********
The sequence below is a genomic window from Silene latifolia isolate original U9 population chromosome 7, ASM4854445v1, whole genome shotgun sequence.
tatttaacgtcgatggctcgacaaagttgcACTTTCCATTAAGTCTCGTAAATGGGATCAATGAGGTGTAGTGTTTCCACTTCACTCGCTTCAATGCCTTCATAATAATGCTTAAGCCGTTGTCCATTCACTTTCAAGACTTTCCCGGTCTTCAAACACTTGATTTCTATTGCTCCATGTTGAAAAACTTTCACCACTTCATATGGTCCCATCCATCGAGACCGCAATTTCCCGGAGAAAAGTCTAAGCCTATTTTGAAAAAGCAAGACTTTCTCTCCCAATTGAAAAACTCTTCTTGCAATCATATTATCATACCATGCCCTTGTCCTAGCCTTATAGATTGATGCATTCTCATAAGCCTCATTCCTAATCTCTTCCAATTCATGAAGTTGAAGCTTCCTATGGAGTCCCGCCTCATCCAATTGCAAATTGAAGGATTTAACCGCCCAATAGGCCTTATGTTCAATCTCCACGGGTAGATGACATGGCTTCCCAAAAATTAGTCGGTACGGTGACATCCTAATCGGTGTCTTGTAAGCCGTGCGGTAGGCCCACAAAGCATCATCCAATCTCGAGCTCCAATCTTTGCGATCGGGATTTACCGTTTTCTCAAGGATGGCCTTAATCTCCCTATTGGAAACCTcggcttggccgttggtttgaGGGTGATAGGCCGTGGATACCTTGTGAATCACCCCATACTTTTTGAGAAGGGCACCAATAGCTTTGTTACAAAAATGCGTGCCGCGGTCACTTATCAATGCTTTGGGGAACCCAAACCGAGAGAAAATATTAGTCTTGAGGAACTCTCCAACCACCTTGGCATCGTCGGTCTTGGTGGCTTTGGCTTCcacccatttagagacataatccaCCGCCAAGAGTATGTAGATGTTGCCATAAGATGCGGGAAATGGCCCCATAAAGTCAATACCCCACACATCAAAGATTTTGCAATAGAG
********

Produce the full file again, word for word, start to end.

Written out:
The sequence below is a genomic window from Silene latifolia isolate original U9 population chromosome 7, ASM4854445v1, whole genome shotgun sequence.
tatttaacgtcgatggctcgacaaagttgcACTTTCCATTAAGTCTCGTAAATGGGATCAATGAGGTGTAGTGTTTCCACTTCACTCGCTTCAATGCCTTCATAATAATGCTTAAGCCGTTGTCCATTCACTTTCAAGACTTTCCCGGTCTTCAAACACTTGATTTCTATTGCTCCATGTTGAAAAACTTTCACCACTTCATATGGTCCCATCCATCGAGACCGCAATTTCCCGGAGAAAAGTCTAAGCCTATTTTGAAAAAGCAAGACTTTCTCTCCCAATTGAAAAACTCTTCTTGCAATCATATTATCATACCATGCCCTTGTCCTAGCCTTATAGATTGATGCATTCTCATAAGCCTCATTCCTAATCTCTTCCAATTCATGAAGTTGAAGCTTCCTATGGAGTCCCGCCTCATCCAATTGCAAATTGAAGGATTTAACCGCCCAATAGGCCTTATGTTCAATCTCCACGGGTAGATGACATGGCTTCCCAAAAATTAGTCGGTACGGTGACATCCTAATCGGTGTCTTGTAAGCCGTGCGGTAGGCCCACAAAGCATCATCCAATCTCGAGCTCCAATCTTTGCGATCGGGATTTACCGTTTTCTCAAGGATGGCCTTAATCTCCCTATTGGAAACCTcggcttggccgttggtttgaGGGTGATAGGCCGTGGATACCTTGTGAATCACCCCATACTTTTTGAGAAGGGCACCAATAGCTTTGTTACAAAAATGCGTGCCGCGGTCACTTATCAATGCTTTGGGGAACCCAAACCGAGAGAAAATATTAGTCTTGAGGAACTCTCCAACCACCTTGGCATCGTCGGTCTTGGTGGCTTTGGCTTCcacccatttagagacataatccaCCGCCAAGAGTATGTAGATGTTGCCATAAGATGCGGGAAATGGCCCCATAAAGTCAATACCCCACACATCAAAGATTTTGCAATAGAG